It was an unusually warm and sunny Sunday afternoon in late April … one of those days that you open the bedroom curtains to the sunshine streaming in. Trees were budding, the grass was beginning to turn that thick lush green that promised free spirited, barefoot, toe curling summer days to come. And the birds, oh the birds. Tweeting, chirping, singing their lively spring songs. It all nearly DROVE ME CRAZY!!!!!!
I couldn’t stand it anymore. Any of it! It seemed the whole world was happy. The young kids riding tricycles as fast as their little legs could peddle, smiles as wide as the sidewalk they were riding along. The older kids laughing in camaraderie as they played street hockey. The three girls down the street shooting balls through the hoop at the end of the driveway, playing a friendly game of two on one. My teenage son and my daughter were among the ones laughing and having fun, happy to be outdoors after a long, miserable winter.
I cried. I couldn’t have told you at the time WHY I cried but I did. I couldn’t stop. Standing there, looking out the window I sobbed for at least 10 minutes. I also made a decision that day. I decided that I wasn’t worthy. I wasn’t worthy of having such great kids. I wasn’t worth of living in such a beautiful home. I wasn’t worthy of my good friends, my sisters, or my parents. What about my husband? Well, that is a different story for a different day.
I knew I needed to do something about the way I was feeling. I knew it wasn’t rational to think the way that I was. I needed to make a change of some kind. And I did, but not the kind of change another rational wife and mother would make. I decided to move from the family home … in a manner of speaking.
I moved into the basement.
Now, you need to understand something. The basement of our home was unfinished. Nothing more than a place to house the furnace and store the Christmas decorations and accumulated “stuff” of a 23 year marriage. The boxed baby photos and fridge art. The half started craft and hobby projects, forgotten by one or both of the kids. You know the kind of “stuff” I mean. We all have it.
The basement was the cement block constructed foundation of our home, our life as a family together. But I didn’t see it that way. Not even close. It was a damp, cold, dark, mostly empty place. Just like me. It was lit by a single 40 watt light bulb that you pulled the chain to turn on or off. It made a small clicking sound whenever someone would pull the chain. But that someone wasn’t going to be me. For me, there was no chain to pull. No clicking sound that meant the light was on.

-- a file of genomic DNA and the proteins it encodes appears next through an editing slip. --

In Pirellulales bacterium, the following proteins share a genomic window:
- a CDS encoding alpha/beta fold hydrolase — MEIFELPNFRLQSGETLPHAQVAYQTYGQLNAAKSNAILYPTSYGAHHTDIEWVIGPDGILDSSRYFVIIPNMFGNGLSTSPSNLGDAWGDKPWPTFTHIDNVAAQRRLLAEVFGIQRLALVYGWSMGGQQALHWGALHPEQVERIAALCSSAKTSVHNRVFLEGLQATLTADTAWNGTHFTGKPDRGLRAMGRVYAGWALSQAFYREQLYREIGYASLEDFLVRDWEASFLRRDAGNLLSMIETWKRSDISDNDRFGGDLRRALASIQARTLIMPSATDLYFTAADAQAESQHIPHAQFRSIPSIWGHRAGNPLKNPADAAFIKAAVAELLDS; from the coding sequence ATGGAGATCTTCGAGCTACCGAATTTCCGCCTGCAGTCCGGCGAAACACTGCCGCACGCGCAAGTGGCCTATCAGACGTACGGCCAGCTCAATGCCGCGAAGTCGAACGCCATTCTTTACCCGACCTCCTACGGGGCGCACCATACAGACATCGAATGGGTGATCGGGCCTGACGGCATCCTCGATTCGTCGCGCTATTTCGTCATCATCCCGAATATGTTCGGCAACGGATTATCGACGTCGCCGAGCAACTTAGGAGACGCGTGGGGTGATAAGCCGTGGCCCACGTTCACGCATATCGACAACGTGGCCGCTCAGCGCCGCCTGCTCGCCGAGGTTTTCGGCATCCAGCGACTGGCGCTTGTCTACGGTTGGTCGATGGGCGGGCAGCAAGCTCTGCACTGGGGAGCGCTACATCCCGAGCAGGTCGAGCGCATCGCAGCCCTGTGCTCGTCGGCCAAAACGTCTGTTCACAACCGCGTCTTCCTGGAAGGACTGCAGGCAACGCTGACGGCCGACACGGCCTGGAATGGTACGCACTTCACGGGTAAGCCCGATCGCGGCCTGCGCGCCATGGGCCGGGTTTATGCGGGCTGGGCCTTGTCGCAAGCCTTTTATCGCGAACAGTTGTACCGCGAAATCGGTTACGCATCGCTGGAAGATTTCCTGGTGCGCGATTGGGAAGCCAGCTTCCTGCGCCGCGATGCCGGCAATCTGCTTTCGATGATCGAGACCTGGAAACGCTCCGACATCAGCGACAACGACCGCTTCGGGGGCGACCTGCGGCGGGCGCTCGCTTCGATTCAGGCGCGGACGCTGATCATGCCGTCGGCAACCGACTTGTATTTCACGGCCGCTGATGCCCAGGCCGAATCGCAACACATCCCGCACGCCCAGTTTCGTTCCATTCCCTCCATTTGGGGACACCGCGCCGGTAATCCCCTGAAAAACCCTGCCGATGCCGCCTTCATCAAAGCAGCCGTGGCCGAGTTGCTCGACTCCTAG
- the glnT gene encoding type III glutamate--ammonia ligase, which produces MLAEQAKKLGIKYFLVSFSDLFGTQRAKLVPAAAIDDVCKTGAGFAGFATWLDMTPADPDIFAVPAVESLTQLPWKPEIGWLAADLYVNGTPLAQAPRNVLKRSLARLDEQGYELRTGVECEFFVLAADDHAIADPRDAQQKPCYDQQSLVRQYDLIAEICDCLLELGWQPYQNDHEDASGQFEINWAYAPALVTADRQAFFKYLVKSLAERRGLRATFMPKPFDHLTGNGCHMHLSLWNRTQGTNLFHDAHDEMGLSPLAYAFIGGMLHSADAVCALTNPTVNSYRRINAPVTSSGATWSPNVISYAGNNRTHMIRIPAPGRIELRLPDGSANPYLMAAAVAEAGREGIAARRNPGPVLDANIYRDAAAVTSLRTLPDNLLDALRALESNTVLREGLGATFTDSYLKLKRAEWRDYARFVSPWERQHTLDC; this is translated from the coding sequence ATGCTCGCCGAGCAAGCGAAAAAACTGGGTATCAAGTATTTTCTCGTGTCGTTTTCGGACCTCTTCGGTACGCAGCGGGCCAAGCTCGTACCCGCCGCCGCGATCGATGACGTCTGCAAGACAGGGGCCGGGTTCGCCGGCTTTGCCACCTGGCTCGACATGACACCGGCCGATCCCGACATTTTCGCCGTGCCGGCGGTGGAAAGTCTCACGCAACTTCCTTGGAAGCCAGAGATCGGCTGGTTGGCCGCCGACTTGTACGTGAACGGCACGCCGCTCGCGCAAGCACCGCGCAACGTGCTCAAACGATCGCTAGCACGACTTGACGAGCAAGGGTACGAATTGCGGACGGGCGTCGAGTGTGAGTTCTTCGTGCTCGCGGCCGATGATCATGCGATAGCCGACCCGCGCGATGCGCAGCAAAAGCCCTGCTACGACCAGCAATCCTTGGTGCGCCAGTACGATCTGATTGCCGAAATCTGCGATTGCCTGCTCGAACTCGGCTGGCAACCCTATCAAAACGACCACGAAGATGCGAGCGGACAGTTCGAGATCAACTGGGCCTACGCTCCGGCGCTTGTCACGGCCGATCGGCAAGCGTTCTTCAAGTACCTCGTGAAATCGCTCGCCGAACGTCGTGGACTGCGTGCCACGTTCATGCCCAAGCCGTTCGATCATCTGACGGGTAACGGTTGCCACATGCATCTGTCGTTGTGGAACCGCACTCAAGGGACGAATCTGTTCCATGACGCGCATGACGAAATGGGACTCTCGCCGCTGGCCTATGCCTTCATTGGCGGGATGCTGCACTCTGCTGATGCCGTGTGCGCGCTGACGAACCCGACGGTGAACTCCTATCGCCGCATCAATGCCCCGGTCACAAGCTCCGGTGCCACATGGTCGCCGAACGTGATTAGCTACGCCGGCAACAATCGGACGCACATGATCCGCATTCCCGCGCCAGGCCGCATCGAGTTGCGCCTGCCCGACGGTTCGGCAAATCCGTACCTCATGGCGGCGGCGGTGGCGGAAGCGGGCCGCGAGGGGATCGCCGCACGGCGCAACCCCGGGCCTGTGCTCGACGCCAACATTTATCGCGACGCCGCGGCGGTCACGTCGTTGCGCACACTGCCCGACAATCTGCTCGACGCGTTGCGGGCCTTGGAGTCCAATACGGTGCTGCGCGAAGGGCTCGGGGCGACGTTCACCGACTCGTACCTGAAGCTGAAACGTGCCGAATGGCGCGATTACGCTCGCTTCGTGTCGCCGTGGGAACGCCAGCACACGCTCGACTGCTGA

There was one thing for me though. Actually, two things … leaning against the wall behind the furnace area was an old mattress that was never discarded when a new one was bought. In the corner, draped over the stacked boxes was an old blanket that was keeping the dust from settling over the photographs and various nick knacks that make up 23 years worth of memories.
I dragged the mattress down and across the bare concrete floor until it was positioned under that light bulb. I had a reason for placing the mattress in that exact spot but I will tell you about that later. I pulled the old blanket off the stacked boxes and threw it over the old mattress. I stood back and looked at the results of my work and I was satisfied. This would be my new home. This dark and cold place, this basement that no one ever bothered to enter, this mostly empty place. It was perfect. It was me.
I would live there for the next 11 days, curled up, hugging that old musty blanket like a little baby. I lay there for 11 days, starring at that light bulb, that chain I knew I would never pull. The light would never be turned on, just as I knew the light inside me had been turned off and there was no one to pull the chain, make me click on, light me up inside.
I was alone in the basement … I had no idea how to climb the stairs out of the basement. I don’t think I even cared if there WERE any stairs to climb. Did I want out of the basement? Nope! I could have cared less if I ever left that dark empty space again. In fact, I could have cared less about anything.
But eventually someone did pull that chain … and everything changed.
Tomorrow I will tell you who that was, what happened when the chain was finally pulled …